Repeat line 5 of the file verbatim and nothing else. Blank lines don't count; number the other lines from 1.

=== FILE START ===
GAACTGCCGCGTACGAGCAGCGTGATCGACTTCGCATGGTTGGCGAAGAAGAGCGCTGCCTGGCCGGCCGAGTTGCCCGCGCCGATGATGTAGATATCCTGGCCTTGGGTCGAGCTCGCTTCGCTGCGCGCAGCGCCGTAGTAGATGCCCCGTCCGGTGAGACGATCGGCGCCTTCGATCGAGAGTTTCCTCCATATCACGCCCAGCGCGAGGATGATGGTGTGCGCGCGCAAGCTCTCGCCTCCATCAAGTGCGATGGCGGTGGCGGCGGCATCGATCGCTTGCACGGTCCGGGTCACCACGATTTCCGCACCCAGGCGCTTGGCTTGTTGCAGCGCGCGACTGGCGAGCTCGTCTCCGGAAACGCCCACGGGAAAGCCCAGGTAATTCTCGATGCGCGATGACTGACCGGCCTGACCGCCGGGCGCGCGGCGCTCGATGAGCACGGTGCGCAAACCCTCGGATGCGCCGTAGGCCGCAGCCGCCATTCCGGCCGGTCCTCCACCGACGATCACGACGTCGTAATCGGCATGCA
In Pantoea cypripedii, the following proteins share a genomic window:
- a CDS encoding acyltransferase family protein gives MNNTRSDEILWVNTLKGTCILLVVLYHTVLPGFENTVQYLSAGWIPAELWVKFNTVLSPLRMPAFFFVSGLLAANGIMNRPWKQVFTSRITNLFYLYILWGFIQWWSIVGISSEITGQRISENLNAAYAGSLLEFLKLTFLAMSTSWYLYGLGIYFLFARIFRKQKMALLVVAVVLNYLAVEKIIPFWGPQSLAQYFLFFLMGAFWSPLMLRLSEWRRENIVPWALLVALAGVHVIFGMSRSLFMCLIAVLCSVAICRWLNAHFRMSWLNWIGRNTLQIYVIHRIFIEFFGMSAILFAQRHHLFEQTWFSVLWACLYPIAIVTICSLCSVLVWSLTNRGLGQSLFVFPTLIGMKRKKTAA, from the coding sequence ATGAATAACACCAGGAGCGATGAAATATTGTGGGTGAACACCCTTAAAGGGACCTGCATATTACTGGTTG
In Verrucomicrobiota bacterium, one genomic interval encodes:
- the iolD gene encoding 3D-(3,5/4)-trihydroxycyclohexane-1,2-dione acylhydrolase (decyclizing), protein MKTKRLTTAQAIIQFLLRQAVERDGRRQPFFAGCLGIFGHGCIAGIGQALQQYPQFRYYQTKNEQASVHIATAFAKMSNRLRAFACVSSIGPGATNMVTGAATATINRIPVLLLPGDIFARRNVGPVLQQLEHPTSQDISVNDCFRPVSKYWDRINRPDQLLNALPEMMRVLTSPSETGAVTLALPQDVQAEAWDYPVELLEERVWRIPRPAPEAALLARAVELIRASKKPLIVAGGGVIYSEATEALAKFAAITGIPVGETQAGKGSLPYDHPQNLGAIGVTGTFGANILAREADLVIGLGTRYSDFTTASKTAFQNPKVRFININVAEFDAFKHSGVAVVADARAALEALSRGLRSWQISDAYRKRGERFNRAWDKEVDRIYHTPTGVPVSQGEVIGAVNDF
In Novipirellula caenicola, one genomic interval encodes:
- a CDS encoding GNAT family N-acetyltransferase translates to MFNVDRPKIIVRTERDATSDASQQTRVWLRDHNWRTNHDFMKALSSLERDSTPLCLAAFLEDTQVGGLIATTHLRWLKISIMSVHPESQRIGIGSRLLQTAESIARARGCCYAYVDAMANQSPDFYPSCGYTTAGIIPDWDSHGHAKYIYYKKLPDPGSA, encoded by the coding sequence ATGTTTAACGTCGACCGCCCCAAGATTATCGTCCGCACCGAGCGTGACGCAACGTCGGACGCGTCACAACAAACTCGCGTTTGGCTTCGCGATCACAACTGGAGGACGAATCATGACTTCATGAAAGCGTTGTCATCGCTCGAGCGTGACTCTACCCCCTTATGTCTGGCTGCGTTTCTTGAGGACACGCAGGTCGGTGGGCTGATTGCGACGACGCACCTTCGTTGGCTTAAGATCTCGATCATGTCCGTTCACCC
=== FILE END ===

- the iolD gene encoding 3D-(3,5/4)-trihydroxycyclohexane-1,2-dione acylhydrolase (decyclizing), protein MKTKRLTTAQAIIQFLLRQAVERDGRRQPFFAGCLGIFGHGCIAGIGQALQQYPQFRYYQTKNEQASVHIATAFAKMSNRLRAFACVSSIGPGATNMVTGAATATINRIPVLLLPGDIFARRNVGPVLQQLEHPTSQDISVNDCFRPVSKYWDRINRPDQLLNALPEMMRVLTSPSETGAVTLALPQDVQAEAWDYPVELLEERVWRIPRPAPEAALLARAVELIRASKKPLIVAGGGVIYSEATEALAKFAAITGIPVGETQAGKGSLPYDHPQNLGAIGVTGTFGANILAREADLVIGLGTRYSDFTTASKTAFQNPKVRFININVAEFDAFKHSGVAVVADARAALEALSRGLRSWQISDAYRKRGERFNRAWDKEVDRIYHTPTGVPVSQGEVIGAVNDF